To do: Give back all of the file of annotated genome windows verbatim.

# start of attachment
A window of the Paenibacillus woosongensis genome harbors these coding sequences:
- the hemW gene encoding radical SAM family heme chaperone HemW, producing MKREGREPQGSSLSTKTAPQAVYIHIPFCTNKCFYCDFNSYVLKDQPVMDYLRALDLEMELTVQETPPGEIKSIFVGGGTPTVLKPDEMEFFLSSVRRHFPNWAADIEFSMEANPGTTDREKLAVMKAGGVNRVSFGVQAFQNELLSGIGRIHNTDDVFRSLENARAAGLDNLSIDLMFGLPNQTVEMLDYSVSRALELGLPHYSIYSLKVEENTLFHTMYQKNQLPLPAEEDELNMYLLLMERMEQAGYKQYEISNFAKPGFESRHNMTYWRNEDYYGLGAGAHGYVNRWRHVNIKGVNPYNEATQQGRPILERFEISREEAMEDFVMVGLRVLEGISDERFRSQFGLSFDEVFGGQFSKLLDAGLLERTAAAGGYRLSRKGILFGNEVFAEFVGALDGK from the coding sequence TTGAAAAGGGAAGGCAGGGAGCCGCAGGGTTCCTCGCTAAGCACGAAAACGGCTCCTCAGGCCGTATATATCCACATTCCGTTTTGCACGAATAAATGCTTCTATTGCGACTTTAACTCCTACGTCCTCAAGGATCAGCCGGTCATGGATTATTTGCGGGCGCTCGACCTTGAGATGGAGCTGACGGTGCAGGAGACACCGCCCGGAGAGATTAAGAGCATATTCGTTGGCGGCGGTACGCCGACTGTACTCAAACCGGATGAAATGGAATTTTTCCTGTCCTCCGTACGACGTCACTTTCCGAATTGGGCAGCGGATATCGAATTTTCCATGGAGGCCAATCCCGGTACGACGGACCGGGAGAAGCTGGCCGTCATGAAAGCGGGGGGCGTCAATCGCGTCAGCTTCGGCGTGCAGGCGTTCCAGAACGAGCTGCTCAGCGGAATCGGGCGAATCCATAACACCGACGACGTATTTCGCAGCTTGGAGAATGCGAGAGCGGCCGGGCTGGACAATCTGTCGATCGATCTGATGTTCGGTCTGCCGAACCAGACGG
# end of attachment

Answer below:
A window of the Paenibacillus woosongensis genome harbors these coding sequences:
- the hemW gene encoding radical SAM family heme chaperone HemW, producing MKREGREPQGSSLSTKTAPQAVYIHIPFCTNKCFYCDFNSYVLKDQPVMDYLRALDLEMELTVQETPPGEIKSIFVGGGTPTVLKPDEMEFFLSSVRRHFPNWAADIEFSMEANPGTTDREKLAVMKAGGVNRVSFGVQAFQNELLSGIGRIHNTDDVFRSLENARAAGLDNLSIDLMFGLPNQTVEMLDYSVSRALELGLPHYSIYSLKVEENTLFHTMYQKNQLPLPAEEDELNMYLLLMERMEQAGYKQYEISNFAKPGFESRHNMTYWRNEDYYGLGAGAHGYVNRWRHVNIKGVNPYNEATQQGRPILERFEISREEAMEDFVMVGLRVLEGISDERFRSQFGLSFDEVFGGQFSKLLDAGLLERTAAAGGYRLSRKGILFGNEVFAEFVGALDGK from the coding sequence TTGAAAAGGGAAGGCAGGGAGCCGCAGGGTTCCTCGCTAAGCACGAAAACGGCTCCTCAGGCCGTATATATCCACATTCCGTTTTGCACGAATAAATGCTTCTATTGCGACTTTAACTCCTACGTCCTCAAGGATCAGCCGGTCATGGATTATTTGCGGGCGCTCGACCTTGAGATGGAGCTGACGGTGCAGGAGACACCGCCCGGAGAGATTAAGAGCATATTCGTTGGCGGCGGTACGCCGACTGTACTCAAACCGGATGAAATGGAATTTTTCCTGTCCTCCGTACGACGTCACTTTCCGAATTGGGCAGCGGATATCGAATTTTCCATGGAGGCCAATCCCGGTACGACGGACCGGGAGAAGCTGGCCGTCATGAAAGCGGGGGGCGTCAATCGCGTCAGCTTCGGCGTGCAGGCGTTCCAGAACGAGCTGCTCAGCGGAATCGGGCGAATCCATAACACCGACGACGTATTTCGCAGCTTGGAGAATGCGAGAGCGGCCGGGCTGGACAATCTGTCGATCGATCTGATGTTCGGTCTGCCGAACCAGACGG